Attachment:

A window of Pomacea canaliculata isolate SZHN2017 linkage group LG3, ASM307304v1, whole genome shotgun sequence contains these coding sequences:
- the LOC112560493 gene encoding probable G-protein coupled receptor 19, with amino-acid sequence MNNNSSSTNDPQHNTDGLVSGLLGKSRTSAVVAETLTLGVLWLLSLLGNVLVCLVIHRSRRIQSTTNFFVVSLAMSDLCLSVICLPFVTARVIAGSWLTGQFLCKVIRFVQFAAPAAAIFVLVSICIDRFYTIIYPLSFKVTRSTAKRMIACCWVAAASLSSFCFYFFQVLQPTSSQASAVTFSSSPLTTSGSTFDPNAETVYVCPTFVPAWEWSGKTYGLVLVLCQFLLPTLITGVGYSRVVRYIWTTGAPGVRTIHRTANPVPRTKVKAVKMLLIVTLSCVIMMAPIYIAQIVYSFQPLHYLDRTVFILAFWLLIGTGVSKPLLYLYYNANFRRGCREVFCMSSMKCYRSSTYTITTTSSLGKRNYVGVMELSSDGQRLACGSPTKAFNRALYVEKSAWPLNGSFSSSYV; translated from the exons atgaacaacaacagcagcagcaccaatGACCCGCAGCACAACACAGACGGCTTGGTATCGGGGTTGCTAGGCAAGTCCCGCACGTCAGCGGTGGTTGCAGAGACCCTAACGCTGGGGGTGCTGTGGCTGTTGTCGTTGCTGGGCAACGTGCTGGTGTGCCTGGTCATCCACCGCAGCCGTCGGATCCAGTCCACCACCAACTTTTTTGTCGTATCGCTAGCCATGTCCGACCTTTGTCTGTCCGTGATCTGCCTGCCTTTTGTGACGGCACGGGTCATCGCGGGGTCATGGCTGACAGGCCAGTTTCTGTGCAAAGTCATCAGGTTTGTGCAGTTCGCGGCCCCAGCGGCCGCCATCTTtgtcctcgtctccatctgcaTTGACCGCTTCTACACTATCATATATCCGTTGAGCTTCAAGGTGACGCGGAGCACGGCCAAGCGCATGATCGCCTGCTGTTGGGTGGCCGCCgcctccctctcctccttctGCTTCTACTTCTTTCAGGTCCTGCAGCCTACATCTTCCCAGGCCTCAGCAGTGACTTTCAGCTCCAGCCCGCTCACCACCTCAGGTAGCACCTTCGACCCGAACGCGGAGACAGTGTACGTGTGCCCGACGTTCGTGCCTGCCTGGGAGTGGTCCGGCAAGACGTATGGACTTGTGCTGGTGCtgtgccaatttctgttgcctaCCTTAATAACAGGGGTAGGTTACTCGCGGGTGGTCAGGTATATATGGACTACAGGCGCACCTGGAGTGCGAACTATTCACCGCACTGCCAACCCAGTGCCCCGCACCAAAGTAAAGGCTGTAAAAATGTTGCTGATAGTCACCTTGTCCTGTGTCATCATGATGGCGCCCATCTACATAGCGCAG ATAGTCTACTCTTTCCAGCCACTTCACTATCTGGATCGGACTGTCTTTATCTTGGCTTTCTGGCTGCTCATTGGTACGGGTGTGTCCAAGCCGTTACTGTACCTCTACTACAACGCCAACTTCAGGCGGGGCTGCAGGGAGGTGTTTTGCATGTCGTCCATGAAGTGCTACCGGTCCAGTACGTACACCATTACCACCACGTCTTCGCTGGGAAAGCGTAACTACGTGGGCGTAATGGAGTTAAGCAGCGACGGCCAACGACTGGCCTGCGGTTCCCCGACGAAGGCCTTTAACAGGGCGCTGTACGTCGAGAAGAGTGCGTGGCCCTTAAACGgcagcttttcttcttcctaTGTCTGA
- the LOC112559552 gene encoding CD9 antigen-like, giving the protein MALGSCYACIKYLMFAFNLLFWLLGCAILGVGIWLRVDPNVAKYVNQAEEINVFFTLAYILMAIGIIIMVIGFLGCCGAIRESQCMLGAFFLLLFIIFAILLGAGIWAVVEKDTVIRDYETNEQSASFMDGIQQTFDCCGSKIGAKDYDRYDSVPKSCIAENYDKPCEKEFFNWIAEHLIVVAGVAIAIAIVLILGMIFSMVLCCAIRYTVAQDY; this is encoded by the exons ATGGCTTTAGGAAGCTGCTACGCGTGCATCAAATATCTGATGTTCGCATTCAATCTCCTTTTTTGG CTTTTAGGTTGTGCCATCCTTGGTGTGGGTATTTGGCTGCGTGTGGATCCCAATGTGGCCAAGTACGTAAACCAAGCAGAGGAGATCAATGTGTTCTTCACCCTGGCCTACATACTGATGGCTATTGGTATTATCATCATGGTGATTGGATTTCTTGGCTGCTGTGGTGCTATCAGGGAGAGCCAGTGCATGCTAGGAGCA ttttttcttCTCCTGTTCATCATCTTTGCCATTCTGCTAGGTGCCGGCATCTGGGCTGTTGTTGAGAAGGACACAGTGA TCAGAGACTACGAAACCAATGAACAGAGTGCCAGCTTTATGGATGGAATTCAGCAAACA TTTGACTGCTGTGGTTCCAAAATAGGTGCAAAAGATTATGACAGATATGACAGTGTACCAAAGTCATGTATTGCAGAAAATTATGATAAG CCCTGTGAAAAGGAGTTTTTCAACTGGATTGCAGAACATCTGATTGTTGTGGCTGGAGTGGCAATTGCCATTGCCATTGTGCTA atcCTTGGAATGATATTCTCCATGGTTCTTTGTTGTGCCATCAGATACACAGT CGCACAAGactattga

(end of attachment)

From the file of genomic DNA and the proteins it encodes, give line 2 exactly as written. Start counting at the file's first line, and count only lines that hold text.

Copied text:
- the LOC112560493 gene encoding probable G-protein coupled receptor 19, with amino-acid sequence MNNNSSSTNDPQHNTDGLVSGLLGKSRTSAVVAETLTLGVLWLLSLLGNVLVCLVIHRSRRIQSTTNFFVVSLAMSDLCLSVICLPFVTARVIAGSWLTGQFLCKVIRFVQFAAPAAAIFVLVSICIDRFYTIIYPLSFKVTRSTAKRMIACCWVAAASLSSFCFYFFQVLQPTSSQASAVTFSSSPLTTSGSTFDPNAETVYVCPTFVPAWEWSGKTYGLVLVLCQFLLPTLITGVGYSRVVRYIWTTGAPGVRTIHRTANPVPRTKVKAVKMLLIVTLSCVIMMAPIYIAQIVYSFQPLHYLDRTVFILAFWLLIGTGVSKPLLYLYYNANFRRGCREVFCMSSMKCYRSSTYTITTTSSLGKRNYVGVMELSSDGQRLACGSPTKAFNRALYVEKSAWPLNGSFSSSYV; translated from the exons atgaacaacaacagcagcagcaccaatGACCCGCAGCACAACACAGACGGCTTGGTATCGGGGTTGCTAGGCAAGTCCCGCACGTCAGCGGTGGTTGCAGAGACCCTAACGCTGGGGGTGCTGTGGCTGTTGTCGTTGCTGGGCAACGTGCTGGTGTGCCTGGTCATCCACCGCAGCCGTCGGATCCAGTCCACCACCAACTTTTTTGTCGTATCGCTAGCCATGTCCGACCTTTGTCTGTCCGTGATCTGCCTGCCTTTTGTGACGGCACGGGTCATCGCGGGGTCATGGCTGACAGGCCAGTTTCTGTGCAAAGTCATCAGGTTTGTGCAGTTCGCGGCCCCAGCGGCCGCCATCTTtgtcctcgtctccatctgcaTTGACCGCTTCTACACTATCATATATCCGTTGAGCTTCAAGGTGACGCGGAGCACGGCCAAGCGCATGATCGCCTGCTGTTGGGTGGCCGCCgcctccctctcctccttctGCTTCTACTTCTTTCAGGTCCTGCAGCCTACATCTTCCCAGGCCTCAGCAGTGACTTTCAGCTCCAGCCCGCTCACCACCTCAGGTAGCACCTTCGACCCGAACGCGGAGACAGTGTACGTGTGCCCGACGTTCGTGCCTGCCTGGGAGTGGTCCGGCAAGACGTATGGACTTGTGCTGGTGCtgtgccaatttctgttgcctaCCTTAATAACAGGGGTAGGTTACTCGCGGGTGGTCAGGTATATATGGACTACAGGCGCACCTGGAGTGCGAACTATTCACCGCACTGCCAACCCAGTGCCCCGCACCAAAGTAAAGGCTGTAAAAATGTTGCTGATAGTCACCTTGTCCTGTGTCATCATGATGGCGCCCATCTACATAGCGCAG ATAGTCTACTCTTTCCAGCCACTTCACTATCTGGATCGGACTGTCTTTATCTTGGCTTTCTGGCTGCTCATTGGTACGGGTGTGTCCAAGCCGTTACTGTACCTCTACTACAACGCCAACTTCAGGCGGGGCTGCAGGGAGGTGTTTTGCATGTCGTCCATGAAGTGCTACCGGTCCAGTACGTACACCATTACCACCACGTCTTCGCTGGGAAAGCGTAACTACGTGGGCGTAATGGAGTTAAGCAGCGACGGCCAACGACTGGCCTGCGGTTCCCCGACGAAGGCCTTTAACAGGGCGCTGTACGTCGAGAAGAGTGCGTGGCCCTTAAACGgcagcttttcttcttcctaTGTCTGA